Bring cutting-edge technologies and products to larger markets, making them mainstream – that’s what Moore’s Crossing the Chasm is all about. Where is this specific point in a technology’s adoption lifecycle that transforms a nerd toy into a quite natural product of everyday’s life?
The biggest, and possibly only, problem of the Quantified Self is its name: whereas “the self” is a widely known – though misunderstood – term, “quantified” is a so-called conversion: a verb turned into an adjective. Those grammatic conversions require additional thought processes before people either express them or understand them. Second, “quantified” is a foreign word which we all would not use every day.
It must be assumed that, when Kevin Kelly and Gary Wolf started the Quantified Self movement in 2007, agreeing upon this term did not come easy, although it exactly defines itself: an [international] collaboration of users and makers of self-tracking tools. In this definition, the difference between Quantified Self and self-tracking becomes evident: whereas self-tracking describes the individual (and detached) behavior of collecting data about oneself, the Quantified Self additionally contains the aspect of collaboration of individuals and/or groups of self-trackers. So – it seems to be difficult or even impossible to ease the way for the Quantified Self by renaming it self-tracking.
But, let’s put the wording problem aside for a moment, and let’s take a look at the hurdles technologies have to overcome on their way to mass market. Alex Iskold from RRW describes the dynamics:
To become a mass market product, it has to attract Innovators, which typically are defined as 2.5% of the market, followed by the Early Adopters, which make up for 13.5%. After used by around 16% of the market, a chasm yawns. To become mainstream, the product has to motivate the next group, the 34% Early Majority, to be used by up to 50% of the market.
Compared with 1991, when Geoffrey A. Moore introduced the term “Crossing the Chasm”, the speed of new market entrants has increased dramatically. Many technologies – especially those invented in Silicon Valley – are aimed at innovators and early adopters. And 12 months after a product has gained traction, it’s online at amazon.com or the Apple Store, and that means a worldwide availability. Today, startups can sell their products in the tens of thousands in a foreign market before they even have their first customer support agent hired – a typical early adopter’s problem.
In the U.S., retailers like Safeway, mobile operators and others have shelves offering fitness gear communicating with apps – the most visible quantified self products these days. According to Pew Internet, 66% of North Americans track themselves with dedicated devices and 46% state that they have changed their behavior based on the collected data. What Pew does not disclose is whether those people actually know that their behavior is called Quantified Self. It’s a matter of fact: more and more people who quantify themselves haven’t heard of that specific term before. They just do it. The reason: there are no “Quantified Self” signs at the shelves. People buy wristbands or smart watches, but not “quantified self” tools.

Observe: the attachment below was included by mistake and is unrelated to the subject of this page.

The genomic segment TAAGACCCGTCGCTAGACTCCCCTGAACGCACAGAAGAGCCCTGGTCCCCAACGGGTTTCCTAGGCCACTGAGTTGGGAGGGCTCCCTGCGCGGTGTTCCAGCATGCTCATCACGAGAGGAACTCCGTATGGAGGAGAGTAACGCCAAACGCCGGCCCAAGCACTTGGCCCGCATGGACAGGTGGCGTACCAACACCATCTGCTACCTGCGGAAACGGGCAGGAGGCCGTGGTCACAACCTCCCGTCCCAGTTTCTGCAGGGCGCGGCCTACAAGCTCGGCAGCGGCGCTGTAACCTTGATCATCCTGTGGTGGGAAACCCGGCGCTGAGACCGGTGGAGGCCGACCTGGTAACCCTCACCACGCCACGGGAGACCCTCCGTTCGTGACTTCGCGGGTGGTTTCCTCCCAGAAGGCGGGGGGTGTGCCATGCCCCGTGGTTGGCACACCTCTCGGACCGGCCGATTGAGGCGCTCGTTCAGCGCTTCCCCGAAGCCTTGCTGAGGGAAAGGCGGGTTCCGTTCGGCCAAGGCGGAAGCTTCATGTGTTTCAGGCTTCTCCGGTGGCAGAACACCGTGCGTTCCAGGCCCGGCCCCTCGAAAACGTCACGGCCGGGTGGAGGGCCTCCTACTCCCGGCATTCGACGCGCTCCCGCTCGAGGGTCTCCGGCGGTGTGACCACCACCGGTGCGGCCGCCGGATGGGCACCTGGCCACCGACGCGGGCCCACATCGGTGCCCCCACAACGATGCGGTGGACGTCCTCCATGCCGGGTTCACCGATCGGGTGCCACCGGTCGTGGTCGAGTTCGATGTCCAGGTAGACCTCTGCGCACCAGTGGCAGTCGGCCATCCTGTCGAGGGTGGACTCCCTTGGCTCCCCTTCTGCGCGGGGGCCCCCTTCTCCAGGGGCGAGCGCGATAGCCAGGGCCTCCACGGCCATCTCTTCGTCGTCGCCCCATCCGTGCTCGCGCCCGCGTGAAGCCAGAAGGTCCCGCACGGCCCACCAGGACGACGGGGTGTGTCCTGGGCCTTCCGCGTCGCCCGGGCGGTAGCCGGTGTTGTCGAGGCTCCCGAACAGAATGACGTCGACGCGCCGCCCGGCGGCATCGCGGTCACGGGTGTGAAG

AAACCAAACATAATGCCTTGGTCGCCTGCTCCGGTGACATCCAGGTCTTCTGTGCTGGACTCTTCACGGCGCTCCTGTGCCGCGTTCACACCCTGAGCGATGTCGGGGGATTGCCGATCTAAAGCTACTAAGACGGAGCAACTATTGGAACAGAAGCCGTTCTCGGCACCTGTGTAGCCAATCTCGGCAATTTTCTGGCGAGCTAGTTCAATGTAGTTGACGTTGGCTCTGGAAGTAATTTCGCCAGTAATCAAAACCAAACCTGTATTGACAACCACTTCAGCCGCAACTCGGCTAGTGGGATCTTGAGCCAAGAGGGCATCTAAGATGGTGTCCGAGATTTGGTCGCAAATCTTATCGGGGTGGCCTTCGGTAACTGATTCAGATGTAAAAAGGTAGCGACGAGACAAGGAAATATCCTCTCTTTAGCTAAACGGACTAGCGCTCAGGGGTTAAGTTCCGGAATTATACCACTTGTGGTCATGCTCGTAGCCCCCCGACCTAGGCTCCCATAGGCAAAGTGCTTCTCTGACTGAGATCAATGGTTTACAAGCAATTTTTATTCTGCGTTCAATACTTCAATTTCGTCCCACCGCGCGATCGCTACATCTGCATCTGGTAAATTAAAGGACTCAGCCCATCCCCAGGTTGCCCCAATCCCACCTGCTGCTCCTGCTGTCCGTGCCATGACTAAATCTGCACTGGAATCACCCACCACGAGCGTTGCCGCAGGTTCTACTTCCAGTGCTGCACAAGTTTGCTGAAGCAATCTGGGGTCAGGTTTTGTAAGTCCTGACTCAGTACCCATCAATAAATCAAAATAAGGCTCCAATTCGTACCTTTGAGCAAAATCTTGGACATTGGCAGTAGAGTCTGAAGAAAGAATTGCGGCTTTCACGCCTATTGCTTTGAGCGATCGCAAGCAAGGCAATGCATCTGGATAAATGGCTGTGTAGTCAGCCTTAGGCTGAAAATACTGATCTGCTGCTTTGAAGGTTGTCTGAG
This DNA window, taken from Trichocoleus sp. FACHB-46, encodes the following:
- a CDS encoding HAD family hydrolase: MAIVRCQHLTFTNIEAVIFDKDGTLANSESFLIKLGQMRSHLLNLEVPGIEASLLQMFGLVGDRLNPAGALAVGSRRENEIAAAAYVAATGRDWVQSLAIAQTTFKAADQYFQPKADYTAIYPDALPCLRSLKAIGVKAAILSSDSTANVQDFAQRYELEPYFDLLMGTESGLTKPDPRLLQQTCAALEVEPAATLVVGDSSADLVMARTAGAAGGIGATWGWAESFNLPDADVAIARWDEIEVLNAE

Coming back to wording: if “the Quantified Self” will be used as a more academic term for people buying wristbands, smart watches, smart clothes, etc., and sharing their data, then we’ll have the interesting effect of a coming mass market with a name only insiders know about.
Did I say mass market? Indeed: ask the one market research company or another, the market for so-called wearable tech; i.e. the technology used by the Quantified Self – will grow to $30-40 billion in 2018. I call that a mass market. The assumption behind these numbers – as always – is that these products cross the chasm, that they overcome the hurdle from motivating early adopters only to wow the early majority, too.
In our opinion, that’s possible. Why? The Quantified Self / Wearable Tech will become a huge market because it empowers the individual: QS redirects competences from experts – physicists, scientists, etc. – to the individual. Sue Clark is able to collect and analyze enough high quality data to be informed about her health situation at all times. She can either predict serious health problems like strokes, or she can help to prevent them by changing her behavior to the better. QS gives autonomy back to the individual, and this is the main force behind a dynamic growth of this market.
The growth rates will depend on the availability, the usability and the personalization of advice – aka social relevance:
- Everybody must be able to use the device. The device itself should be free or cost less than $100.
- It must be absolutely easy to use the device – nobody must be overly creative or be urged to engage heavily.
- The user must get individual and personalized recommendations to change her behavior, if necessary. No standardized programs, but individual advice.
If these criteria are met, a QS device, be it a wearable app, or hardware, will be sold in its tens or hundreds of thousands within short notice. And problems like obesity, which alone costs the United States more than $150 billion in lost productivity a year, could be addressed in a new way.
And then, the Quantified Self will have crossed the chasm – perhaps without even being noticed.